And yes, the fact that it can draw 42 watts on CPU at boost definitely seems like an unfair advantage. The temps also reflect that in 25 seconds it overheats due to it too, forcing to ramp down.
  • Fataliity - Saturday, December 14, 2019 - link

    And I looked into the IO. It should pull 10-15W, including graphics idle, putting Ryzen on par with Ice Lake around 20-25 watts. Which would make more sense.
  • pifaa - Saturday, December 14, 2019 - link

    Personal opinion. The review is very obviously biased towards Intel. The tests are carefully sellected to demonstrate Intel dominance, which in the real world is non present anymore. The only advantage Intel still has over AMD in the mobile space, is power consumption. As we see, that advantage is shrinking fast.
  • m53 - Saturday, December 14, 2019 - link

    Personal opinion. The earth is flat.
  • GruenSein - Saturday, December 14, 2019 - link

    The results are no surprise. It’s Intel‘s newest architecture and manufacturing node against AMD‘s year old Zen1+ on 12nm. It’s too bad that AMD take their time updating mobile parts and APUs. A Zen2 + Navi on 7nm should be much more competitive. This is the inverse situation we see in desktop parts where there is no sunny cove and still 14nm for Intel
  • yeeeeman - Saturday, December 14, 2019 - link

    Lets see what AMD brings to the table with zen 2. Intel does have a better ipc with ice lake, even compared to zen 2, but it has a handicap in the fact that it is built on 10nm and they have only 4 cores in 15w tdp. I am pretty confident that AMD can afford a 6 core in the same tdp, like comet lake.
  • dragosmp - Saturday, December 14, 2019 - link

    The boost behavior is very erratic on the AMD. I assume this ramping up/down under load is quite inefficient and buts a high emphasis on how fast the CPU can ramp up and down.

    Looks very erratic to the point of being defective. Multi-core loads though are fine. Does this mean when a low-threaded task is ran the scheduler bunny hops the task on all cores? This used to be a problem on Ryzen1 and thought it was solved with an AMD driver, but it came back maybe on this MS product.

    I suspect a few % performance were left on the table, but like most here I assume the GPU is bandwidth-starved and high speed memory can't come soon enough for AMD. Quite surprising how poor they are with feeding the GPU, lack of dev on the GPU side in the last few years has hurt a lot.
  • AshlayW - Saturday, December 14, 2019 - link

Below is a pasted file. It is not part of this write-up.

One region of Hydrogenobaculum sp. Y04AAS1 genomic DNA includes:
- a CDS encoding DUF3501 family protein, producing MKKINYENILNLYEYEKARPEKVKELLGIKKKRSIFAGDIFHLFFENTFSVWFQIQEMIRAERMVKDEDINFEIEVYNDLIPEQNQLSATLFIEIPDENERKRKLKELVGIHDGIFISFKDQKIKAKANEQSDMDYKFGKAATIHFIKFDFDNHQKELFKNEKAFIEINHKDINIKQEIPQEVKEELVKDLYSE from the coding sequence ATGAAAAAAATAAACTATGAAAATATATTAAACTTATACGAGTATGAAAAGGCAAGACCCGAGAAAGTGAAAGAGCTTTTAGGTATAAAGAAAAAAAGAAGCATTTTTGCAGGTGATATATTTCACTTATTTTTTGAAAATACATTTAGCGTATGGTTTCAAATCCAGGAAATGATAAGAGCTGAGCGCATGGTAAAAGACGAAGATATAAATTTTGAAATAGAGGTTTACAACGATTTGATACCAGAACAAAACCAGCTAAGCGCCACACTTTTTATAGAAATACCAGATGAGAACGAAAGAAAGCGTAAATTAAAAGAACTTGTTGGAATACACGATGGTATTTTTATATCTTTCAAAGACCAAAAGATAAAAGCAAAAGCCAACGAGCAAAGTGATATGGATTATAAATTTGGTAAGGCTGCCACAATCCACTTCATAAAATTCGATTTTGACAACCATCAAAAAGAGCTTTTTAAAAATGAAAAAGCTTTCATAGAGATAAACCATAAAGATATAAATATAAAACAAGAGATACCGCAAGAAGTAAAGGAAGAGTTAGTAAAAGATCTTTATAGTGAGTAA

Awesome result for the Ice Lake chip. But let's keep expectations in check here; the Ryzen part is based on a uArch from 2017 with slight optimisations, and also has half the L3 cache size due to a significant process disadvantage. While a very valid product v product comparison it is not particularly 'fair' as Intel's development (sunk) costs for the ICL and 10nm node are astronomically higher than Picasso's.

    I consider this 'flavour' until AMD can finally pull its finger out of its rear and get Zen2 mobile cores on 7nm, which should match or beat this. Finally, the memory limitation on the Picasso part is severely holding it back. I have no idea they wouldn't have opted for DDR4-2933 (what Picasso supports natively), which can lower its clock rate in less demanding tasks for higher efficiency. In some of these tests, this could have allowed AMD the win (which would have been particularly impressive given the huge aforementioned uArch/Node advantages Intel has). The bandwidth would have especially helped in the graphics tests. If the AMD surface design is significantly cheaper (I am willing to bet AMD can give these chips for 25% of what Intel is selling the ICL for) it could slot nicely in as a lower performing, but also much lower cost alternative.

    I will wait patiently for Renoir to see what 7nm Zen2 can do in mobile; arguablly where it is most needed.
  • scineram - Monday, December 16, 2019 - link

    I think they worried about power with faster memory.
  • MBarton - Monday, December 30, 2019 - link

    profit margin limited and not enough leftover Zen 2 after satisfying Epyc orders, THR3/Ryzen 3k, and console orders.